PEREZ v. IMMIGRATION & NATURALIZATION SERVICES et al
OPINION. Signed by Judge Noel L. Hillman on 2/9/2018. (dmr)
UNITED STATES DISTRICT COURT
DISTRICT OF NEW JERSEY
IMMIGRATION & NATURALIZATION :
SERVICES, DEPARTMENT OF
JORGE HUMBERTO FELIPE PEREZ,
Civ. No. 18-384 (NLH)
Jorge Humberto Felipe Perez, No. 1137777
Southern State Correctional Facility
4295 Route 47, Unit 1-L, Compound A
Delmont, NJ 08314
Petitioner Pro se
HILLMAN, District Judge
Petitioner Jorge Humberto Felipe Perez, a prisoner
presently incarcerated at Southern State Correctional Facility
in Delmont, New Jersey, brings this action pursuant to 28 U.S.C.
§ 2241 to challenge his immigration hold/detainer.
ECF No. 1.
For the reasons that follow, the Petition will be dismissed
Petitioner filed the Petition on January 9, 2018, and paid
the requisite $5.00 filing fee on January 12, 2018.
ECF No. 1.
In the Petition, Petitioner explains that he is presently
serving a state sentence imposed by the Superior Court of New
Jersey on October 13, 2017. 1
ECF No. 1, Pet. at 1.
states that an immigration hold has been lodged against him.
The Petitioner seeks to challenge his immigration
hold/detainer and invoke his “rights to a quick and speedy
Id. at 2, 5, 6.
The Petitioner seeks the following
relief from the Court: “To take me into Federal Custody and
proceed with any and all DHS Immigration cases.”
Id. at 8.
STANDARD OF REVIEW
“Habeas corpus petitions must meet heightened pleading
McFarland v. Scott, 512 U.S. 849, 856 (1994).
Although the petitions of pro se litigants are held to less
stringent standards than those pleadings drafted by lawyers, see
Rainey v. Varner, 603 F.3d 189, 198 (3d Cir. 2010), the habeas
petition must “specify all the grounds for relief available to
the petitioner, “state the facts supporting each ground,” “state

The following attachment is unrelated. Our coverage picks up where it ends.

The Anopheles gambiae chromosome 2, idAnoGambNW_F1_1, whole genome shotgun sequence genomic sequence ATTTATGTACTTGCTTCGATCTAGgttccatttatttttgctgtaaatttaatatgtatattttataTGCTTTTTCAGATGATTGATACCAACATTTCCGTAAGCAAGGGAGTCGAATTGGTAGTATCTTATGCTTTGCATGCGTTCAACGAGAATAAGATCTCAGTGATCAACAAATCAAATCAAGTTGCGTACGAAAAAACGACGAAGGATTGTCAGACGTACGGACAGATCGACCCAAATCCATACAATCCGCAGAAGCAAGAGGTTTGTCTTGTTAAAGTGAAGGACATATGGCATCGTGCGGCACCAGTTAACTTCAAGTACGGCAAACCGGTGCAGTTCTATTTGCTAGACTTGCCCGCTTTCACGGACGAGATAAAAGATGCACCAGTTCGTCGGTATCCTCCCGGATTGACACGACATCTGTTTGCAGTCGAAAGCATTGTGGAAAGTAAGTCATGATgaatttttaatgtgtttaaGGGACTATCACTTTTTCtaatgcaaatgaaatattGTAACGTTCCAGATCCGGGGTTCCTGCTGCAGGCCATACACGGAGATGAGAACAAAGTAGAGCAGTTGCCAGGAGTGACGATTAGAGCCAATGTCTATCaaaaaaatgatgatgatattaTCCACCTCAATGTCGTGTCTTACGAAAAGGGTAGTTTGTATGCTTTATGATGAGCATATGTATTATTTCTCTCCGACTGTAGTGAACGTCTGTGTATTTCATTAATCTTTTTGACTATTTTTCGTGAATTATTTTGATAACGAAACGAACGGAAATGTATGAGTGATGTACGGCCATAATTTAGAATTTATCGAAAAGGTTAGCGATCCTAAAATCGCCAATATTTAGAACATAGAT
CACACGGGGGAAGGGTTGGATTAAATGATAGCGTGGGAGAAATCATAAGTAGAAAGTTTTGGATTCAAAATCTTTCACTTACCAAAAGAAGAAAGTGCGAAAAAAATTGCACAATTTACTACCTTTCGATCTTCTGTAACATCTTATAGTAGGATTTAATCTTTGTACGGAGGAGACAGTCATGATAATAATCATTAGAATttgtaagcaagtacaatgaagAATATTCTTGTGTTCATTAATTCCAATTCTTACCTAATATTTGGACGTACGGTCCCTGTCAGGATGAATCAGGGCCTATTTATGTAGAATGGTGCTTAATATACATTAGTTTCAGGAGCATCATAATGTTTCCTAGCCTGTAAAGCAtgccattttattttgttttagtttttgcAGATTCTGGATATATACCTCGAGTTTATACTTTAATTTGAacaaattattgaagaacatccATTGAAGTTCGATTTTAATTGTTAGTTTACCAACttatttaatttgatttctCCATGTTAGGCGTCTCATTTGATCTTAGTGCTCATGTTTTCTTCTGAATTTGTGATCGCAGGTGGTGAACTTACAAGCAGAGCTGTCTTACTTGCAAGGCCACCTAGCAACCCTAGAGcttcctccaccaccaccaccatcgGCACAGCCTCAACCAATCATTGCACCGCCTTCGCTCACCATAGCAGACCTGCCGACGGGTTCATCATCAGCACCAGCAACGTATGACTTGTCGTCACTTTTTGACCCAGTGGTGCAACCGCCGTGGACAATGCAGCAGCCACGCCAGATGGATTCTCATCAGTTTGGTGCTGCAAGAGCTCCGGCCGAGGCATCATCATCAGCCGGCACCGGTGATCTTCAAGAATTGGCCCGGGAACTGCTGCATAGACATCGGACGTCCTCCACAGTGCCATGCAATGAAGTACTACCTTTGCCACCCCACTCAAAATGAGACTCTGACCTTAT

the relief requested,” be printed, typewritten, or legibly
handwritten, and be signed under penalty of perjury.
§ 2254, Rule 2(c) (applicable to § 2241 petitions pursuant to
The New Jersey Department of Corrections Offender Search
webpage provides that Petitioner is currently in the custody of
New Jersey with a current maximum release date of August 30,
Habeas Rule 4 requires a judge to sua sponte dismiss a
habeas petition without ordering a responsive pleading “[i]f it
plainly appears from the petition and any attached exhibits that
the petitioner is not entitled to relief in the district court.”
28 U.S.C. § 2254, Rule 4 (applicable to § 2241 petitions through
See also 28 U.S.C. § 2243 (“A court . . . shall
forthwith . . . issue an order directing the respondent to show
cause why the writ should not be granted, unless it appears from
the application that the applicant . . . is not entitled
“[A] district court is authorized to dismiss a
[habeas] petition summarily when it plainly appears from the
face of the petition and any exhibits annexed to it that the
petitioner is not entitled to relief in the district court.”
Lonchar v. Thomas, 517 U.S. 314, 320 (1996).
See McFarland, 512
U.S. at 856 (“Federal courts are authorized to dismiss summarily
any habeas petition that appears legally insufficient on its
The Petition must be summarily dismissed without prejudice